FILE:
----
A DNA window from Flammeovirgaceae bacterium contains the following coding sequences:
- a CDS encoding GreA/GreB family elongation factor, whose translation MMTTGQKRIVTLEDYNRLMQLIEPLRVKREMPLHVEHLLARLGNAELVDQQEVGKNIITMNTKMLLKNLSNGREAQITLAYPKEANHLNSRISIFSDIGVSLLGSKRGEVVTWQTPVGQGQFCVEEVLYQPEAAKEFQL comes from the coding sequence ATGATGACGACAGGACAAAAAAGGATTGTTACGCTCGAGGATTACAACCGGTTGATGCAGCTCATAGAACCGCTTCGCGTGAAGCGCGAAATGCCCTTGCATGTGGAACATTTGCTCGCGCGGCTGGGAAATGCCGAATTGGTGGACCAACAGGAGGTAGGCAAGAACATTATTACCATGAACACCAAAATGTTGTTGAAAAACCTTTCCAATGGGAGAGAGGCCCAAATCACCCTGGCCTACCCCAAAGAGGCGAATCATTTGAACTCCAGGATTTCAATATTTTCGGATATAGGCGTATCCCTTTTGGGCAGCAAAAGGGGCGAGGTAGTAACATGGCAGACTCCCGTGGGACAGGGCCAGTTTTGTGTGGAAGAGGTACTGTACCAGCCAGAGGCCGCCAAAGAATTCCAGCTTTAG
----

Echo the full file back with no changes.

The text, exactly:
A DNA window from Flammeovirgaceae bacterium contains the following coding sequences:
- a CDS encoding GreA/GreB family elongation factor, whose translation MMTTGQKRIVTLEDYNRLMQLIEPLRVKREMPLHVEHLLARLGNAELVDQQEVGKNIITMNTKMLLKNLSNGREAQITLAYPKEANHLNSRISIFSDIGVSLLGSKRGEVVTWQTPVGQGQFCVEEVLYQPEAAKEFQL comes from the coding sequence ATGATGACGACAGGACAAAAAAGGATTGTTACGCTCGAGGATTACAACCGGTTGATGCAGCTCATAGAACCGCTTCGCGTGAAGCGCGAAATGCCCTTGCATGTGGAACATTTGCTCGCGCGGCTGGGAAATGCCGAATTGGTGGACCAACAGGAGGTAGGCAAGAACATTATTACCATGAACACCAAAATGTTGTTGAAAAACCTTTCCAATGGGAGAGAGGCCCAAATCACCCTGGCCTACCCCAAAGAGGCGAATCATTTGAACTCCAGGATTTCAATATTTTCGGATATAGGCGTATCCCTTTTGGGCAGCAAAAGGGGCGAGGTAGTAACATGGCAGACTCCCGTGGGACAGGGCCAGTTTTGTGTGGAAGAGGTACTGTACCAGCCAGAGGCCGCCAAAGAATTCCAGCTTTAG